Thursday, July 14, 2011
Biography For Rihanna
Singer. Robyn Rihanna Fenty was born on February 20, 1988, in St. Michael Parish on the Caribbean island of Barbados. She is the eldest of three children born to Monica Fenty, an accountant, and Ronald Fenty, a warehouse supervisor. Rihanna's childhood was marred by her father's struggles with addictions to alcohol and crack cocaine and her parents' marital problems—they divorced when she was 14 years old. However, since that time, Rihanna's father has managed to conquer his addictions and the pair are now very close.
"Now my dad is like the coolest person on the planet," Rihanna says. "He doesn't smother me. He lets me live my life. And he's been like that a lot, even when I was younger. He would watch me making a mistake and he wouldn't stop me. My dad, he lets me make it and then I learn." Rihanna also struggled with crippling headaches for several years during her childhood, a condition she attempted to hide from her friends and classmates so that they would not think she was abnormal. "I never expressed how I felt," she remembers. "I always kept it in. I would go to school ... you would never know there was something wrong with me."
As a teenager, Rihanna turned to singing as a release from her troubles at home. She formed a girl group with two classmates; when they were 15 years old, they scored an audition with music producer Evan Rodgers, who was visiting the island with his Barbadian wife. Rogers was awed by the precociously beautiful and phenomenally talented Rihanna, to the unfortunate detriment of her two friends. "The minute Rihanna walked into the room, it was like the other two girls didn't exist," he admitted. Less than a year later, when Rihanna was only 16 years old, she left Barbados to move in with Rogers and his wife in Connecticut and work on recording a demo album. "When I left Barbados, I didn't look back," Rihanna recalled. "I wanted to do what I had to do, even if it meant moving to America."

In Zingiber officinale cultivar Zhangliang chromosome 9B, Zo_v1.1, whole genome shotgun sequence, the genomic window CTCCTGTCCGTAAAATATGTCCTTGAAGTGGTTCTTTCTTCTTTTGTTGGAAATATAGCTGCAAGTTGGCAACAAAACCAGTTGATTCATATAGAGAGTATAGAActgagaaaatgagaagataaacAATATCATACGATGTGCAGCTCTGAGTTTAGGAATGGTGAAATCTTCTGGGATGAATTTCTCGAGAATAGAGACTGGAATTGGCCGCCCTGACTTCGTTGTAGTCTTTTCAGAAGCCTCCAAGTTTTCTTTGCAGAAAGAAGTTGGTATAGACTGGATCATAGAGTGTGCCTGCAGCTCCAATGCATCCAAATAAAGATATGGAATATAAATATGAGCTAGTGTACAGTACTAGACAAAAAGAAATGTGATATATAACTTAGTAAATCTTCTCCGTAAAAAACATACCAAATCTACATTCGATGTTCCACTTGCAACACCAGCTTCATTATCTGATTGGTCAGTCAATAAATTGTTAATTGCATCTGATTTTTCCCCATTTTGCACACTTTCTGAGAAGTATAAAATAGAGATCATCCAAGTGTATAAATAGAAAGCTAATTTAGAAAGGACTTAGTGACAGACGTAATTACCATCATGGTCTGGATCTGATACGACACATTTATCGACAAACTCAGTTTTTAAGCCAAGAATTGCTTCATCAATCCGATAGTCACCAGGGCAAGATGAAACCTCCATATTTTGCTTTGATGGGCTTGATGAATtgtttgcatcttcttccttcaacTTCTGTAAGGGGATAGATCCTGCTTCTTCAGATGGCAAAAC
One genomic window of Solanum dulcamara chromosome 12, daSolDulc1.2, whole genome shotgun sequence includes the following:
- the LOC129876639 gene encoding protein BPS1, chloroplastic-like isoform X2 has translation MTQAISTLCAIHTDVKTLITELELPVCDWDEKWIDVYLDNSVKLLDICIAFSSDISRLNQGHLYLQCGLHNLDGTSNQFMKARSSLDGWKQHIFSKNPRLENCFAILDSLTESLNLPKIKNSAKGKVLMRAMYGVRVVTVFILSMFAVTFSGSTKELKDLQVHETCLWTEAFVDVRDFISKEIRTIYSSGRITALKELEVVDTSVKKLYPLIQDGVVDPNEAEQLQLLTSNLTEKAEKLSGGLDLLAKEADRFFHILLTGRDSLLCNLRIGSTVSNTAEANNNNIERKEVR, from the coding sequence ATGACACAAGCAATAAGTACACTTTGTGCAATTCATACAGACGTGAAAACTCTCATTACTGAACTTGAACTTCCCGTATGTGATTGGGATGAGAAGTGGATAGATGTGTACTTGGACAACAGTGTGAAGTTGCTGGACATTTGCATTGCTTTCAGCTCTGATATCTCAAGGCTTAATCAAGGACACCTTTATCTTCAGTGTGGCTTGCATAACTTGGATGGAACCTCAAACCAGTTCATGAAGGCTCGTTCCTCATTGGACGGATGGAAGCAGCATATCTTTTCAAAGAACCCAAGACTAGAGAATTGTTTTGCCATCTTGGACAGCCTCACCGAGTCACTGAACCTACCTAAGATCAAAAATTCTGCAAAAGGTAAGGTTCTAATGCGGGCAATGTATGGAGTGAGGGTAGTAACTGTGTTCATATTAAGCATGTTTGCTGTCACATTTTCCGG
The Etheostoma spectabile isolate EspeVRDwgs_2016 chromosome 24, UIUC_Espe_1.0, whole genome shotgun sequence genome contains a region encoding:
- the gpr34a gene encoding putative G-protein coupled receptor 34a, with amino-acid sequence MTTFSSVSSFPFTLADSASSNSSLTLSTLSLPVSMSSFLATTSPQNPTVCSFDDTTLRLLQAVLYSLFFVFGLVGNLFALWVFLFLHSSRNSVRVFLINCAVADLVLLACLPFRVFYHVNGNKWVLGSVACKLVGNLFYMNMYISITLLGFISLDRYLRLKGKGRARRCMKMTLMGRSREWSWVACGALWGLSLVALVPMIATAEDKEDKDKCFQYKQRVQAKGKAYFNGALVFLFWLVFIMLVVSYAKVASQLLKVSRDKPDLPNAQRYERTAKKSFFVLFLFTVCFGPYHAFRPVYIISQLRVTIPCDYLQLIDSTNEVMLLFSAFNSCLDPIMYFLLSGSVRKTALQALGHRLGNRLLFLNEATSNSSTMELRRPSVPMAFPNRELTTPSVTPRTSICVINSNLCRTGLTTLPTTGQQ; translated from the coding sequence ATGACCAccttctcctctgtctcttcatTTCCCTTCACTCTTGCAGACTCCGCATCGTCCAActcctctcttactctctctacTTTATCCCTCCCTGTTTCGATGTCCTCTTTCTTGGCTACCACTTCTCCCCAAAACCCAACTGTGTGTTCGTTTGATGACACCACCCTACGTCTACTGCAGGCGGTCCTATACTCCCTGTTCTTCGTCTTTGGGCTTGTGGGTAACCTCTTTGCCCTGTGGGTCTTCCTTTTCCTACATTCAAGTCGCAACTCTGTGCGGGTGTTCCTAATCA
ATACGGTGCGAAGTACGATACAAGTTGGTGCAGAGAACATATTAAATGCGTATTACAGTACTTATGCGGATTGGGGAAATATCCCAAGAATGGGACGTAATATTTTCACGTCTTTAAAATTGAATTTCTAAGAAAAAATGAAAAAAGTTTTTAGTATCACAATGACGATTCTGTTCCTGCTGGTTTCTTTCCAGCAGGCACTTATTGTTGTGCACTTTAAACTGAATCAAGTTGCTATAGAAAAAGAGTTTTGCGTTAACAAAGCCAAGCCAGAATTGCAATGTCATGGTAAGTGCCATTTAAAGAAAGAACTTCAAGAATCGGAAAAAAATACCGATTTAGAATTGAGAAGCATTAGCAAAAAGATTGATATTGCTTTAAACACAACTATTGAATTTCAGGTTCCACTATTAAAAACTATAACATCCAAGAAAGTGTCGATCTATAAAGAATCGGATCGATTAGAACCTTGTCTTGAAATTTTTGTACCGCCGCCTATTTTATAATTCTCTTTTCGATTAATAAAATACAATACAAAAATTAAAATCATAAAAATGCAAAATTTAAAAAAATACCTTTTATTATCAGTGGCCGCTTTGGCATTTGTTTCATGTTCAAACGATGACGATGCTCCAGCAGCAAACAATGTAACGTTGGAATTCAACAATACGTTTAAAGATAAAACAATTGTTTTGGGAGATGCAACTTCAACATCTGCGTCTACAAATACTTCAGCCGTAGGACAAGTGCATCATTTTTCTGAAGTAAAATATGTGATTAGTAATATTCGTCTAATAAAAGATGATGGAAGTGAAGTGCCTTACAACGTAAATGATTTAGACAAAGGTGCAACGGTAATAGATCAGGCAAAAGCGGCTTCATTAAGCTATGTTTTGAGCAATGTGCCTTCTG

In January 2005, Rogers landed Rihanna an audition for Def Jam Records and its newly minted president, the legendary rapper Jay-Z. "I was in the lobby just shaking," she recalled. However, once Rihanna opened her voice to sing she regained her composure. "I remember staring into everybody's eyes in the room while I was singing, and at that point, I was fearless," she said. "But the minute I stopped singing, I was like, 'oh my God, Jay-Z is sitting right in front of me.'" The hip-hop icon was every bit as wowed by Rihanna's stunning voice and commanding presence as Rogers had been two years earlier, and he signed her on the spot. "We made a little Godfather joke," Jay-Z remembered. "We said the only way she could leave was through the window." Only eight months later, in August 2005, Rihanna released her first single, "Pon de Replay," a reggae-influenced club track that skyrocketed to No. 2 on the Billboard singles chart and announced Rihanna as the next big up-and-coming pop star. Her first album, Music of the Sun, released later that month, reached No. 10 on the Billboard albums chart and also featured the single "If It's Lovin' That You Want." Rihanna released her second album, A Girl Like Me, the next year, spawning two major hits in "Unfaithful" and "SOS," Rihanna's first No. 1 single.